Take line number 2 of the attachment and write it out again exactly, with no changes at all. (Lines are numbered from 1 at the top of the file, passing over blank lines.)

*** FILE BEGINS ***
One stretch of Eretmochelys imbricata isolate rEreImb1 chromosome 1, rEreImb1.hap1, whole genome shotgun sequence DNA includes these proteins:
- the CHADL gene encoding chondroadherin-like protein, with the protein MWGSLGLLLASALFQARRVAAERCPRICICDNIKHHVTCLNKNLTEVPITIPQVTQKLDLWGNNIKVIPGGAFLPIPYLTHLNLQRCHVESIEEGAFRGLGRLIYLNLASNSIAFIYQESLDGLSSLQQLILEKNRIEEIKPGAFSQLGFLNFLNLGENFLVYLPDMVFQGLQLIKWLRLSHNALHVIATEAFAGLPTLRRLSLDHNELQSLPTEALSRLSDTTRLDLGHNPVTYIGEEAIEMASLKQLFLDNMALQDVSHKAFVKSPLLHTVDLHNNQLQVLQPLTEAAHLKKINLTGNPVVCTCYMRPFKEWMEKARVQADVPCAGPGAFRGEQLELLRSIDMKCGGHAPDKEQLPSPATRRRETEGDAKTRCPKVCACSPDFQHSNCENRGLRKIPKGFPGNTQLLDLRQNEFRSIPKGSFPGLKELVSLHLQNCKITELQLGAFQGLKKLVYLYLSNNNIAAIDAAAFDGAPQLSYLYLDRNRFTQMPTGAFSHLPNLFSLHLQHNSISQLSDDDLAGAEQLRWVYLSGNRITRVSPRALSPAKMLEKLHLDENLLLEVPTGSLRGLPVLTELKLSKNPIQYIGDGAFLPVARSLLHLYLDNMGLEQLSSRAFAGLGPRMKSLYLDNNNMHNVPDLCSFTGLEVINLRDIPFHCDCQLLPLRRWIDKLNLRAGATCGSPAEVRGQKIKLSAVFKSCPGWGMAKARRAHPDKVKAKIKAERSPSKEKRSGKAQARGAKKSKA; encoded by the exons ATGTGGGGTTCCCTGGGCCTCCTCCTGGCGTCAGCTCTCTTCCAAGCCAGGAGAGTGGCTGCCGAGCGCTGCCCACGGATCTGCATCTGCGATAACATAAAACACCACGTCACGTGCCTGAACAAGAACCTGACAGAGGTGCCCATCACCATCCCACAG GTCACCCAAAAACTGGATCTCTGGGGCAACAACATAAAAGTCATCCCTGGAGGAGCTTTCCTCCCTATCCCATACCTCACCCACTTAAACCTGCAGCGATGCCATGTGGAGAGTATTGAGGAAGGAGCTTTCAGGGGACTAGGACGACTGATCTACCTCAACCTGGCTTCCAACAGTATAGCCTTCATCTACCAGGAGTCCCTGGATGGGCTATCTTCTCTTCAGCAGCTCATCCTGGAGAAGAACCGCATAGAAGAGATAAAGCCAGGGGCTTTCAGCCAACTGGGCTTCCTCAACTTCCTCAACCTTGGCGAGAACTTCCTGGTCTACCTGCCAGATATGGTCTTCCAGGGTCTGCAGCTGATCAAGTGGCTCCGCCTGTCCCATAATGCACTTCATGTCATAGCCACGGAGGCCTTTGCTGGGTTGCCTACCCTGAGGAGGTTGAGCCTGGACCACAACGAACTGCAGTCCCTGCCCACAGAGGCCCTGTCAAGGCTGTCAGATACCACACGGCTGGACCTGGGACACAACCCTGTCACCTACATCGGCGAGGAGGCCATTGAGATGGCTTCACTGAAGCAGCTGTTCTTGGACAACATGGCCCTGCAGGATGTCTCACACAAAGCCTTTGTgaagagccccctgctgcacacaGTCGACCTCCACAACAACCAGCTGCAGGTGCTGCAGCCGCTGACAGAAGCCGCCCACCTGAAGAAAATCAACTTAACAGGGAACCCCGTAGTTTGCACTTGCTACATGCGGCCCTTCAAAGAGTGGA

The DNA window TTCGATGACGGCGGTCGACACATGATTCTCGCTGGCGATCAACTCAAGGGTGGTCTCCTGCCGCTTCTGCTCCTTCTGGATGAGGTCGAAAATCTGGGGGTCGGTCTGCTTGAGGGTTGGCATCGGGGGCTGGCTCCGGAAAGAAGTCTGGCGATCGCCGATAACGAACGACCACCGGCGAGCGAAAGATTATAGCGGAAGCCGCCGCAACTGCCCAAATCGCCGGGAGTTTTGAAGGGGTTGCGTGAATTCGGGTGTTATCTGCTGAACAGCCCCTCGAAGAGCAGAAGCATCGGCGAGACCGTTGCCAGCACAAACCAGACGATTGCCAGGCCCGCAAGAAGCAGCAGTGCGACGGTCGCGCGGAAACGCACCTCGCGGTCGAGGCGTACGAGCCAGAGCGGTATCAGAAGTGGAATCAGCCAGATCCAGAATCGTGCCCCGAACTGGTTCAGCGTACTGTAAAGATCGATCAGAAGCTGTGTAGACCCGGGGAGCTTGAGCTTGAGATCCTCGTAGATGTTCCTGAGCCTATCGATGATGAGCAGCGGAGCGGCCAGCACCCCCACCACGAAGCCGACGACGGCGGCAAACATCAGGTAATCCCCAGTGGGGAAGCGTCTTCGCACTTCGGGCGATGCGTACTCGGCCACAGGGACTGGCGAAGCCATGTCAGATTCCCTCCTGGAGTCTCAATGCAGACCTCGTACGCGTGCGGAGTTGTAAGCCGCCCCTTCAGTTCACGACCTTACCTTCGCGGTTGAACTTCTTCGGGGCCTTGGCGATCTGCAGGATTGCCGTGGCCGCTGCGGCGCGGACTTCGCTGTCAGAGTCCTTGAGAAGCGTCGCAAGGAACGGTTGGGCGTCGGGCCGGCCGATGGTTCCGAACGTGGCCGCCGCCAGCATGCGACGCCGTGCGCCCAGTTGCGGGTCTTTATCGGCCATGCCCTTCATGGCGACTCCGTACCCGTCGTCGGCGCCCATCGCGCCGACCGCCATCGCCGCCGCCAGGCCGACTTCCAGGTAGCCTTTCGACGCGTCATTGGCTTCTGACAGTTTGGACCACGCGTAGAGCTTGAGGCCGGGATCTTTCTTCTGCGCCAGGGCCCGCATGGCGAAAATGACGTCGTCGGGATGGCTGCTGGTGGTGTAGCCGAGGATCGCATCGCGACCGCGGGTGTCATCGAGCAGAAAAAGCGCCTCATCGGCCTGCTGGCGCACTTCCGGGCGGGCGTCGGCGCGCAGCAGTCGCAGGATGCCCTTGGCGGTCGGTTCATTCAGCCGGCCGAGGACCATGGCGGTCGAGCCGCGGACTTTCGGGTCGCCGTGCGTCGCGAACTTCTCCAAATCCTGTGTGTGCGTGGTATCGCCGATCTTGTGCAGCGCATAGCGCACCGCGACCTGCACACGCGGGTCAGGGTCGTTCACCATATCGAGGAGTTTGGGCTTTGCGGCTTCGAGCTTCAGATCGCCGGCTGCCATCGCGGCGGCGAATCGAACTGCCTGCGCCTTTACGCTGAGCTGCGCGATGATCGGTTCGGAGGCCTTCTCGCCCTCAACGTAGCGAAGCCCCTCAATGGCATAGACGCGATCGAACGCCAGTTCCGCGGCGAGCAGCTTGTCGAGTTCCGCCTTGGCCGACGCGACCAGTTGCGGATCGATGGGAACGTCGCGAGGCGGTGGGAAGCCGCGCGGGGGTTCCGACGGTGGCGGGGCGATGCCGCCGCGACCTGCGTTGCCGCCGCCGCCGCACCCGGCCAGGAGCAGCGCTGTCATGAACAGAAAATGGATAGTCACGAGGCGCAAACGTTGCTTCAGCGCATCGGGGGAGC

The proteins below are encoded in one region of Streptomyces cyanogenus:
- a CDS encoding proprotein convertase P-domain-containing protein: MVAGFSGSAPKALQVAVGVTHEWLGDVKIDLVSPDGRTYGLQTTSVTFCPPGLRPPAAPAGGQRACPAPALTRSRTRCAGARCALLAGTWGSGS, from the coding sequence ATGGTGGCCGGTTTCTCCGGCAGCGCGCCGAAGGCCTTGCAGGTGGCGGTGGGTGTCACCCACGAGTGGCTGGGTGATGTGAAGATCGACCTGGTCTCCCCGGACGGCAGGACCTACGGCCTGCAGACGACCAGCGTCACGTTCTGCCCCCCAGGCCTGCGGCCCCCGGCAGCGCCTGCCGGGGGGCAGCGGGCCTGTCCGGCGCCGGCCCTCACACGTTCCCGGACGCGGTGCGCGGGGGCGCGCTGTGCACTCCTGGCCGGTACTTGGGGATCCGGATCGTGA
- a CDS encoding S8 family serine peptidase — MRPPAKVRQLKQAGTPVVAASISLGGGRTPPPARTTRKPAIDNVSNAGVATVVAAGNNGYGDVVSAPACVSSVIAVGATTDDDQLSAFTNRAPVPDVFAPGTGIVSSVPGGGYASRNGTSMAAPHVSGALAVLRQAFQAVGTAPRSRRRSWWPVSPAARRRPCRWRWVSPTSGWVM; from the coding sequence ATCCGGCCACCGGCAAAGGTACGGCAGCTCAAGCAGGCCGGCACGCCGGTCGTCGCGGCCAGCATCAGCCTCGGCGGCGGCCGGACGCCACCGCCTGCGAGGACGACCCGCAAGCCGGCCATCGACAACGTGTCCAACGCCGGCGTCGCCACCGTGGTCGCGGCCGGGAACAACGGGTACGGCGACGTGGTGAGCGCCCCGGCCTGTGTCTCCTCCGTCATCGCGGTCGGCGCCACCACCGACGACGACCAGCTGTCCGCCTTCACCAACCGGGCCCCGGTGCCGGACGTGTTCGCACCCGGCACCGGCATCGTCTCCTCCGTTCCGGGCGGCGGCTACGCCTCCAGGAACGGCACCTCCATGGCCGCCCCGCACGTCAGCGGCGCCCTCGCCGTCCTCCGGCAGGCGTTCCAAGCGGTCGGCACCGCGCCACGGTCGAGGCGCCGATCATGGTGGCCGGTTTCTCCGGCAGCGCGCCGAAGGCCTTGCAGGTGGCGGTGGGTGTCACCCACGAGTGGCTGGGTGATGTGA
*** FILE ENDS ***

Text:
- the CHADL gene encoding chondroadherin-like protein, with the protein MWGSLGLLLASALFQARRVAAERCPRICICDNIKHHVTCLNKNLTEVPITIPQVTQKLDLWGNNIKVIPGGAFLPIPYLTHLNLQRCHVESIEEGAFRGLGRLIYLNLASNSIAFIYQESLDGLSSLQQLILEKNRIEEIKPGAFSQLGFLNFLNLGENFLVYLPDMVFQGLQLIKWLRLSHNALHVIATEAFAGLPTLRRLSLDHNELQSLPTEALSRLSDTTRLDLGHNPVTYIGEEAIEMASLKQLFLDNMALQDVSHKAFVKSPLLHTVDLHNNQLQVLQPLTEAAHLKKINLTGNPVVCTCYMRPFKEWMEKARVQADVPCAGPGAFRGEQLELLRSIDMKCGGHAPDKEQLPSPATRRRETEGDAKTRCPKVCACSPDFQHSNCENRGLRKIPKGFPGNTQLLDLRQNEFRSIPKGSFPGLKELVSLHLQNCKITELQLGAFQGLKKLVYLYLSNNNIAAIDAAAFDGAPQLSYLYLDRNRFTQMPTGAFSHLPNLFSLHLQHNSISQLSDDDLAGAEQLRWVYLSGNRITRVSPRALSPAKMLEKLHLDENLLLEVPTGSLRGLPVLTELKLSKNPIQYIGDGAFLPVARSLLHLYLDNMGLEQLSSRAFAGLGPRMKSLYLDNNNMHNVPDLCSFTGLEVINLRDIPFHCDCQLLPLRRWIDKLNLRAGATCGSPAEVRGQKIKLSAVFKSCPGWGMAKARRAHPDKVKAKIKAERSPSKEKRSGKAQARGAKKSKA; encoded by the exons ATGTGGGGTTCCCTGGGCCTCCTCCTGGCGTCAGCTCTCTTCCAAGCCAGGAGAGTGGCTGCCGAGCGCTGCCCACGGATCTGCATCTGCGATAACATAAAACACCACGTCACGTGCCTGAACAAGAACCTGACAGAGGTGCCCATCACCATCCCACAG GTCACCCAAAAACTGGATCTCTGGGGCAACAACATAAAAGTCATCCCTGGAGGAGCTTTCCTCCCTATCCCATACCTCACCCACTTAAACCTGCAGCGATGCCATGTGGAGAGTATTGAGGAAGGAGCTTTCAGGGGACTAGGACGACTGATCTACCTCAACCTGGCTTCCAACAGTATAGCCTTCATCTACCAGGAGTCCCTGGATGGGCTATCTTCTCTTCAGCAGCTCATCCTGGAGAAGAACCGCATAGAAGAGATAAAGCCAGGGGCTTTCAGCCAACTGGGCTTCCTCAACTTCCTCAACCTTGGCGAGAACTTCCTGGTCTACCTGCCAGATATGGTCTTCCAGGGTCTGCAGCTGATCAAGTGGCTCCGCCTGTCCCATAATGCACTTCATGTCATAGCCACGGAGGCCTTTGCTGGGTTGCCTACCCTGAGGAGGTTGAGCCTGGACCACAACGAACTGCAGTCCCTGCCCACAGAGGCCCTGTCAAGGCTGTCAGATACCACACGGCTGGACCTGGGACACAACCCTGTCACCTACATCGGCGAGGAGGCCATTGAGATGGCTTCACTGAAGCAGCTGTTCTTGGACAACATGGCCCTGCAGGATGTCTCACACAAAGCCTTTGTgaagagccccctgctgcacacaGTCGACCTCCACAACAACCAGCTGCAGGTGCTGCAGCCGCTGACAGAAGCCGCCCACCTGAAGAAAATCAACTTAACAGGGAACCCCGTAGTTTGCACTTGCTACATGCGGCCCTTCAAAGAGTGGA